MIDDLEBURY — The Senate Health and Welfare Committee this week will begin reviewing a House-passed measure to establish a federally mandated “health benefits exchange” that would, according to proponents, make health insurance more accessible and affordable in Vermont.
At issue is H.559, a bill that according to Rep. Mike Fisher, D-Lincoln, would enable Vermont households (making up to $92,200) to tap into federal tax credits to help purchase health insurance. The health benefits exchange would also ensure that no household making $56,625 or less would pay more than 9.5 percent of its income for health insurance.
“The combination of this bill and the (federal) Affordable Care Act … will lead to a real change in insurance products for Vermonters and for Vermont businesses,” Fisher, chairman of the House Health Care Committee, said. “After 2014, businesses under 50 (employees) have a new freedom to both make sure that their employees are covered and shed the responsibility of keeping up with double-digit increases in premiums every year.”
Passed by the Vermont House late last month by an 88-38 tally, H.599 sets up a health benefits exchange that would specifically:
• Allow customers to enroll in “qualified health plans” online, by phone or by mail, using a uniform paper form. Qualified health plans are ones that provide the essential health benefit package set forth in the Affordable Care Act. Those essential benefits must include emergency care, maternity and newborn care, laboratory services, prescription drugs, mental health care and hospitalization.
• Provide service to citizens who do not have employee-sponsored insurance and small employers (50 workers or less) that offer coverage to all full-time employees.
The Shumlin administration estimates the exchange could include as many as 96,000 Vermonters. Health benefits exchanges must be operational in all 50 states by Jan. 1, 2014.
The new law imposes deductible limits for individual and family plans.
But Fisher believes the new system would save employers — especially the smaller ones that already provide health benefits — a lot of money.
“The estimate is that small businesses in Vermont spend $98 million a year on premiums,” Fisher said. “Many of the individuals covered by those premiums will do better going through the exchange as individuals, rather than getting their health care through business plans.
“I want businesses and entrepreneurs to focus on what they do best — create jobs,” he added. “I feel happy to help bring about a change where they can be freed up from dealing with the burden of health insurance.”
And Fisher said the exchange will make individuals’ health care premiums more predictable.
For example, he presented a chart showing that an individual with an annual income of $25,000 would have a premium of $132 per month. That premium escalates gradually based on income up to $44,000 for an individual ($354 per month), according to Fisher. Federal tax credits would flow to the insurance company to make up the difference of the true cost of the policy, Fisher said.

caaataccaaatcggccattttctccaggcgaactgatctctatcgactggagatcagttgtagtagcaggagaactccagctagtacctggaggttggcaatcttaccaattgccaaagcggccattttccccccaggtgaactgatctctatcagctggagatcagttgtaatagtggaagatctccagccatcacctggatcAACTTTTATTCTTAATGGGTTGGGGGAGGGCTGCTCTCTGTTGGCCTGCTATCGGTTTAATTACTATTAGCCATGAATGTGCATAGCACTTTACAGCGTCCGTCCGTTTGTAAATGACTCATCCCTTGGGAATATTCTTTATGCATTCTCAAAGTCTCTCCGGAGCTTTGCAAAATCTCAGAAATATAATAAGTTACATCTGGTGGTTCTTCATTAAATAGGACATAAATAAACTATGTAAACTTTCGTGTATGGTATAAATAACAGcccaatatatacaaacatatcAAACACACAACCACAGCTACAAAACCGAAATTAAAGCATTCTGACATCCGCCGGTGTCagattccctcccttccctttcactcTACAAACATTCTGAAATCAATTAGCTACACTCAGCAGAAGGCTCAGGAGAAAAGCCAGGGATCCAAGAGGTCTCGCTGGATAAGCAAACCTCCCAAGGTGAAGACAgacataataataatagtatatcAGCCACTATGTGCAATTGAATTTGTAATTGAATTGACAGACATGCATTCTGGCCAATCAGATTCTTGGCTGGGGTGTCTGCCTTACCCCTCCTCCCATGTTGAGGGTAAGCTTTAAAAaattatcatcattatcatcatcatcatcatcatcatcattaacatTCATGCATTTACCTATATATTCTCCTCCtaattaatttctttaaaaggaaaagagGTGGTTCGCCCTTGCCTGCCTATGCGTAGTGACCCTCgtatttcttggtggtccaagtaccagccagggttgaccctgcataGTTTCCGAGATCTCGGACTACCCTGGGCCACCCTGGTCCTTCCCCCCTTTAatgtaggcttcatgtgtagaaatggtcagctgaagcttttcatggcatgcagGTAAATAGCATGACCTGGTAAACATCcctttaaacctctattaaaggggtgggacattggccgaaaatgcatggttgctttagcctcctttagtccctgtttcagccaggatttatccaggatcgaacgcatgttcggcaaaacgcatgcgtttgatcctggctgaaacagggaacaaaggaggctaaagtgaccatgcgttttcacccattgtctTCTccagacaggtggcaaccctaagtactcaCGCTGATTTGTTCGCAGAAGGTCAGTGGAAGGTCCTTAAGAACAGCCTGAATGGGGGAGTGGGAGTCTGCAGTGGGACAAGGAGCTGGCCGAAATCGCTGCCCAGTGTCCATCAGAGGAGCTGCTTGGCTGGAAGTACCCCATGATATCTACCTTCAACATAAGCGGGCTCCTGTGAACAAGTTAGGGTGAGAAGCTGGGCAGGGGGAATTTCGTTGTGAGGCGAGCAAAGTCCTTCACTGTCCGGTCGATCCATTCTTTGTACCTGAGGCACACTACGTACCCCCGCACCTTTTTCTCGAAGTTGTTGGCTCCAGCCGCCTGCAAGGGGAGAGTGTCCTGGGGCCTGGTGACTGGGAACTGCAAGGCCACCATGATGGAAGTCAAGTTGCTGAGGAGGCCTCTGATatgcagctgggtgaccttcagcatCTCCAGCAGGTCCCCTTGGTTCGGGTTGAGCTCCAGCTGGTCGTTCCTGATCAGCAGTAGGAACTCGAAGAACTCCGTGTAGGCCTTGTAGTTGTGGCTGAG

“The exchange will offer some new flexibility for individuals to define what kind of coverage they want,” Fisher said. He noted that clients would be able to switch from a low-cost premium/high-deductible policy to one with a high-cost premium/low deductible.
And he stressed that the insurance carriers involved in the exchange would be private enterprises, and that people happy with their current health insurance polices or Medicare would not be required to join the exchange.
Fisher acknowledged that the exchange is not without controversy. Critics, he noted, have wanted to give businesses the option of choosing providers outside of the exchange.
But Fisher disagrees, saying the exchange — aside from being a federal mandate — will protect consumers from rapid spikes in premiums and from being suddenly dropped by companies.
“It brings more people into a shared risk pool,” Fisher said. “It creates a bigger, more stable pool.”
It will also create financial equilibrium for health care providers, according to Fisher.
“It is moving people for whom reimbursement for care is below cost into a marketplace where reimbursement is negotiated between the carrier and the provider,” Fisher said. “It will increase reimbursement for doctors and reduce the cost-shift.”
The bill now goes to the Senate, where Health and Welfare Committee Chairwoman Claire Ayer, D-Addison, will get a close look at it. She said her panel will consider the health care aspects of the bill, while the Senate Finance and Appropriations committees will examine its financial implications before bringing a recommendation to the full Senate.
“I don’t think there will be much controversy between the House and the Senate on this,” Ayer said.
Gov. Peter Shumlin is a strong backer of the legislation.
Reporter John Flowers is at email@example.com.